In the event of an absence for medical or other reasons, students should review and follow the Academic Regulation in the Undergraduate Calendar Requests for Relief for Missed Academic Term Work. Please note these regulations have changed beginning Fall 2015. You can find information at If you have any questions about the MSAF, please contact your Associate Dean's office.

Academic Accommodation of Students with Disabilities

Students who require academic accommodation must contact Student Accessibility Services (SAS) to make arrangements with a Program Coordinator. Academic accommodations must be arranged for each term of study. Student Accessibility Services can be contacted by phone 905-525-9140 ext. 28652 or e-mail For further information, consult McMaster University's Policy for Academic Accommodation of Students with Disabilities.

Academic Accommodation for Religious, Indigenous and Spiritual Observances

Students requiring academic accommodation based on religion and spiritual observances should follow the procedures set out in the Course Calendar or by their respective Faculty. In most cases, the student should contact his or her professor or academic advisor as soon as possible to arrange accommodations for classes, assignments, tests and examinations that might be affected by a religious holiday or spiritual observance.

Topics and Readings:

Texts (see above) and additional materials accessed online or on reserve at Mills Library.

Detailed reading list and assignments will be posted on Avenue.

January 7 and 10


A BBC documentary and Through the Language Glass

January 14 and 17

Through the Language Glass and

Color Workbook, Part I: Color Study, Ch. 1: The Nature of Color

Review of a BBC documentary and Through the Language Glass, due January 21, 15%

January 21 and 24

Visions of Color in World History

Color Workbook, Ch. 2: The Color Circle and Color Systems

January 28 and 31

Color Workbook, Ch. 3: Attributes of Color

group-study on 31st: begin preparation for February 14 presentation

February 4 and 7

Color Workbook, Ch. 4: Color Interaction

Red, White, and Black in Symbolic Thought

Group presentations based on Finlay’s Colour, February 14, 15%

February 11 and 14

Color Workbook, Ch. 5: The Materials of Color

February 18-22: RECESS, NO CLASSES

February 25 and 28

What Color Is the Sacred?

Color Workbook, Ch. 6: Digital Color

In-class quiz on Color Workbook, Part I: Color Study March 4, 20%

March 4 and 7

Color Workbook, Part II: Designing with Color, Ch. 7: The Elements of Design

Icons and the Use of Gold

March 11 and 14

Color Workbook, Ch. 8: The Principles of Design

Coloring the Sacred in 16th century Mexico

March 18 and 21, GUEST SPEAKER

Color Workbook, Ch. 9: Color Schemes and Harmonies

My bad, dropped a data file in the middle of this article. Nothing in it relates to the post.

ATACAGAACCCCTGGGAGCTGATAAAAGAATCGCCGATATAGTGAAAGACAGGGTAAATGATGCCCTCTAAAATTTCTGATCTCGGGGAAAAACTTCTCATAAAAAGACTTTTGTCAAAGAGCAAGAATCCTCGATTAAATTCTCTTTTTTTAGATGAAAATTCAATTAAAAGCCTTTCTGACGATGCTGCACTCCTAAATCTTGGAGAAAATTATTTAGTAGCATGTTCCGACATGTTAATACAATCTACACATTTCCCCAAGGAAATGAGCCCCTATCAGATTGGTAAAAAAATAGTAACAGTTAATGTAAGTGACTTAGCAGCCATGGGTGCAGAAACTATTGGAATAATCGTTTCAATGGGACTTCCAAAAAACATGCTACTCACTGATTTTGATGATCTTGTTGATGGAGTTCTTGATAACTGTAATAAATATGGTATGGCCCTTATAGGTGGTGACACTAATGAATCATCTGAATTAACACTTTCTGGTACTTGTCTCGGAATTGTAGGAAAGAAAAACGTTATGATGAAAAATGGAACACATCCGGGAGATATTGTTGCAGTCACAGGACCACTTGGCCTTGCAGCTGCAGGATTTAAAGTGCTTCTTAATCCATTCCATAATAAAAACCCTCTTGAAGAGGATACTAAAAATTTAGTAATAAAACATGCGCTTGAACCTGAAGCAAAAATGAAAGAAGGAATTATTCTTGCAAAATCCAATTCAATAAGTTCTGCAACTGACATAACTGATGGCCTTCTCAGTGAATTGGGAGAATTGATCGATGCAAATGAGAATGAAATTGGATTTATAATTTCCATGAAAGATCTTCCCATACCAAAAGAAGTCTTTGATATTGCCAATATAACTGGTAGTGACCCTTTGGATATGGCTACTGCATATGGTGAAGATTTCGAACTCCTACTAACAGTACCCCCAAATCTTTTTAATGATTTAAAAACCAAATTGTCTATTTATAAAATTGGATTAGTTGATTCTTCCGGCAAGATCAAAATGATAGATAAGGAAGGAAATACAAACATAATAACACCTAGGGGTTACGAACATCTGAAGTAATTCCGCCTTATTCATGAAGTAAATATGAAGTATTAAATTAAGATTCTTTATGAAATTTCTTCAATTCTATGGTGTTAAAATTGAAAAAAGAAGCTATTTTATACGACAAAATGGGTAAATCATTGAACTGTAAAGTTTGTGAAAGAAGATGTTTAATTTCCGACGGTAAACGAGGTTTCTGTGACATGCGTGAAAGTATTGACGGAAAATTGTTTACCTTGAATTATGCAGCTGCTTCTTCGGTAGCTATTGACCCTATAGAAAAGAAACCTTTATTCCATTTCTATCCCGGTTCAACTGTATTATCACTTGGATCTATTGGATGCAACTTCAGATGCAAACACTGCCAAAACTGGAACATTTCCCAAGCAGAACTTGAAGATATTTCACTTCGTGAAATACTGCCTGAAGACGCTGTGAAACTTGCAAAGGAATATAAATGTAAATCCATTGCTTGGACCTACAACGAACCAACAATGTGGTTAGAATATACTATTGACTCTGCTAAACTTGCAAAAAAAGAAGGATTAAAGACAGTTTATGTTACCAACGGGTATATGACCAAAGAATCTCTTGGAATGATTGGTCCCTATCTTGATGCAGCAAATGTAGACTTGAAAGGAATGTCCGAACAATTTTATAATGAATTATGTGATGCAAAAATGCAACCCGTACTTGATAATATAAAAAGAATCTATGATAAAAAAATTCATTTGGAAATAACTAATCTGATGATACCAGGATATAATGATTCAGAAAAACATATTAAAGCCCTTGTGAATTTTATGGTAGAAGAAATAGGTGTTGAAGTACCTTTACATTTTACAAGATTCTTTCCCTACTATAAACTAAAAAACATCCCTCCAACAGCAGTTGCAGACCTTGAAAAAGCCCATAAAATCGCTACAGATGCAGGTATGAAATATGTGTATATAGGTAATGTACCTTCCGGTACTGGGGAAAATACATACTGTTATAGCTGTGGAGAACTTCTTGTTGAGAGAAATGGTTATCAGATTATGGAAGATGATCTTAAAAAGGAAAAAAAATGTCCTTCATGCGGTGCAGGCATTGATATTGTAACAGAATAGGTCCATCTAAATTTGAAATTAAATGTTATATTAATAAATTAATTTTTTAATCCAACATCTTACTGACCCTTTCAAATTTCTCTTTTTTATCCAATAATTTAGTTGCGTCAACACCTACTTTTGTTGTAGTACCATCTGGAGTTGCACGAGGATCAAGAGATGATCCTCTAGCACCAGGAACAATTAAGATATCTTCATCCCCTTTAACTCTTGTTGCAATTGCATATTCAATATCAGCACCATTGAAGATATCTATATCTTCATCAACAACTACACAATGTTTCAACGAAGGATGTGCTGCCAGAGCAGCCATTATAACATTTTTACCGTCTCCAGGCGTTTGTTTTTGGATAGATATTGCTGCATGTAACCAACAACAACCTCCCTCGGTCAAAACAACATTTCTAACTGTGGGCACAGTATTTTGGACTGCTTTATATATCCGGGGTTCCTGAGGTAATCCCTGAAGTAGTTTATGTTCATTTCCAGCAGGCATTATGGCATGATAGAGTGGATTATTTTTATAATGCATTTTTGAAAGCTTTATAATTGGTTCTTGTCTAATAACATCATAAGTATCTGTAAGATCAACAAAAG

Essay topic and annotated bibliography, due March 28, 10%

March 25 and 28

Color Workbook, Ch. 10: Designing with Color

The Sacred in Islamic Culture

April 1 and 4

Color Workbook, Ch. 11: Expressive Color

Itõ Jakuchû’s Buddhist paradise

April 8

Color Workbook, Ch. 12: Color in Art


Take-home Exam (essay) and peer-review due April 12, 30%.

Other Course Information:

Attendance of all classes is mandatory. Lectures will cover supplementary materials.


REFERENCES, all on reserve at Mills Library:

On colours in in Asia:

Dusenbury, M (ed.). 2015. Color in Ancient and Medieval East Asia (Spencer Museum of Art). N 7432.7 .C64 2015

Yu, Fei’an, transl. by Jerome Silbergeld and Amy McNair. 1988. Chinese Painting Colours, Studies of Their Preparation and Application in Traditional Modern Times. (Hong Kong University Press and University of Washington Press).

ND1510.Y813 1988

On colours in Europe:

Gage, John. 1993. Color and Culture: practice and meaning from antiquity to abstraction.

ND 1488 .G34 1993

Gage, John. 1999. Color and Meaning: Art, Science and Symbolism (University of California Press). ND 1488 .G344 1999

Harley, R. D. 1970. Artists’ Pigments, c. 1600-1835, A Study in English documentary Source. (London: Butterworths). ND 1510. H36

On colours in the Muslim World

Blair, Jonathan and Sheila. 2011. And diverse are their hues: color in Islamic art and culture (Yale University Press) N 7432.7 .H36 2011

Goldenberg, David M. 2003. The Curse of Ham, Race and Slavery in Early Judaism, Christianity, and Islam (Princeton University Press). BS 580 .H27 G65 2003

On colours in South America:

Feeser et al. (eds.). 2012. The Materiality of Color, The Production, Circulation, and Application of Dyes and Pigments, 1400-1800 (Ashgate). HD 9999 .D9 M38 2012

Lane, Kris. 2010. Colour of Paradise: The Emerald in the Age of Gunpowder Empires. ONLINE access through Mills.


Ball, Philip. 2001. Bright Earth, art and the invention of color. The University of Chicago Press. N 7432.7 .B35 2003

Blaszzczyk, Regina Lee. 2012. “Nationalism” in her The Color Revolution (MIT Press). ONLINE access through Mills.

When necessary, adjustments to the readings and additional references will be posted on Avenue to Learn.